Barbara, the opening act in Petzold’s ‘Love in the Times of Oppressed Systems’ trilogy – which also comprised of Phoenix and Transit – is a simmering and slow-burning love story imbued with powerful dimensions courtesy its political backdrop. The deliberate pacing and strong undercurrents of paranoia, consequently, gave this brilliant character study the flavour of a tense political thriller. Set in 1980s DDR, the tale unfolds in a small clinic in a remote border town, where the taciturn and enigmatic Barbara (in a towering central performance by Nina Hoss), a doctor once associated with Charité, has been banished to from Berlin for some unspecified political transgressions. Despite consciously refraining from socializing with anyone, she nevertheless becomes the focus of attention for two men – she catches the fancy of chief physician Andre (Ronald Zehrfeld), who could be a kindly man or an informant or both, and who clearly wants to befriend the striking but aloof Barbara; the local Stasi official Klaus (Rainer Bock), on the other hand, seems preoccupied with regularly intruding into her apartment to search her belongings, which, surprisingly, comprise of contraband West German items. As is eventually revealed, she has a secret lover – he smuggles gifts for her from across the border, her seemingly frigid demeanour transitions into one of unbridled passion in his presence, and he’s planning to help her illegally emigrate. However, as her relationship with Andre eventually starts thawing, and she also starts feeling responsible for a young pregnant girl afflicted with meningitis, we realize the surprisingly emotional core of this aesthetically rigorous, lean, nuanced and controlled film, where everyone, including the Stasi man, evolves into magnificently layered characters vis-à-vis what they initially appeared to be.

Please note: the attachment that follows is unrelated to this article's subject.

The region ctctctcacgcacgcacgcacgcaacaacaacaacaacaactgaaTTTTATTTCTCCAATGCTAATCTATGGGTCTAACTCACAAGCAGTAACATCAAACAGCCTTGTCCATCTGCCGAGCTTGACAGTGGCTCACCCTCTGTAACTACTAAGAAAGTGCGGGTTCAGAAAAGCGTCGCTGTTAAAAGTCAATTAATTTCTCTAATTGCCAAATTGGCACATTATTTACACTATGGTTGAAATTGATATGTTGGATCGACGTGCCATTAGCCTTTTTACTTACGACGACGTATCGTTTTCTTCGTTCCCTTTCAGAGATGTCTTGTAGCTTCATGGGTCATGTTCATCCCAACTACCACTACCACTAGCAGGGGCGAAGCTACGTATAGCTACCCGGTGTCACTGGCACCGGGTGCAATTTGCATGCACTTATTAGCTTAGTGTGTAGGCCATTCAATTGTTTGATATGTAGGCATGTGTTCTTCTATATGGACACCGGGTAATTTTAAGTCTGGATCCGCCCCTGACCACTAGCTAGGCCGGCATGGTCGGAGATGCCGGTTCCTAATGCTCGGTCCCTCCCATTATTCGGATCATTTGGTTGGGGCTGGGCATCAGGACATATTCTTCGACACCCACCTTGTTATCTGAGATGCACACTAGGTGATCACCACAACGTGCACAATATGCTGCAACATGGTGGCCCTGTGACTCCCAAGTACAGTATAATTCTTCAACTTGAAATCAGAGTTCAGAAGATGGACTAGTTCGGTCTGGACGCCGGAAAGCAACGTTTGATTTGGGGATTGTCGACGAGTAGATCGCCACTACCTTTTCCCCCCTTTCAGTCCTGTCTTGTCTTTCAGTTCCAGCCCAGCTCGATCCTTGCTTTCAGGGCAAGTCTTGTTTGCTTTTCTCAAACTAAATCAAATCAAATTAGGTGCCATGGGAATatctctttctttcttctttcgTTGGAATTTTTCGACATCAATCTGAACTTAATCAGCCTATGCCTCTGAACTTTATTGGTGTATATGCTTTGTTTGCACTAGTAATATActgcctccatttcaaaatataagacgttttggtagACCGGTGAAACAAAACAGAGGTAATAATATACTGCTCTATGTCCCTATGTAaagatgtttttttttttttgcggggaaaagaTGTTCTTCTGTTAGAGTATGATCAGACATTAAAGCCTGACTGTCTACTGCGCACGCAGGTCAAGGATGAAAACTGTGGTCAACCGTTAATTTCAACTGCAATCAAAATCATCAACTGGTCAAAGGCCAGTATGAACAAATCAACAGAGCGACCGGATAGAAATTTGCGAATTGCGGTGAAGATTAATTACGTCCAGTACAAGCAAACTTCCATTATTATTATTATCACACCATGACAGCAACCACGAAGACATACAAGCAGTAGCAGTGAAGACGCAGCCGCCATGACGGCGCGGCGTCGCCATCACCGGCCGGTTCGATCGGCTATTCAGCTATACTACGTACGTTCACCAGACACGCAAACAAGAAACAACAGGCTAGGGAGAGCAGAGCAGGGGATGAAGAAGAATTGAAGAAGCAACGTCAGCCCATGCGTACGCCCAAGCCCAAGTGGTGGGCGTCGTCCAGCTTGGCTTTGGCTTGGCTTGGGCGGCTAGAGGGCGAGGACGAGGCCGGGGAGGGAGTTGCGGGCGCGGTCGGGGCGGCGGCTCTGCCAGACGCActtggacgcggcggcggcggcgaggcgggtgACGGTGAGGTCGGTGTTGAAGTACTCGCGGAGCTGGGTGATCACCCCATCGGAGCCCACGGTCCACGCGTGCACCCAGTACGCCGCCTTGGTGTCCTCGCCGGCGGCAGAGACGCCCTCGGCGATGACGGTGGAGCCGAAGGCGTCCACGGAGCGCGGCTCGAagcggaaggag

Director: Christian Petzold
Genre: Drama/Psychological Drama/Political Drama/Romantic Drama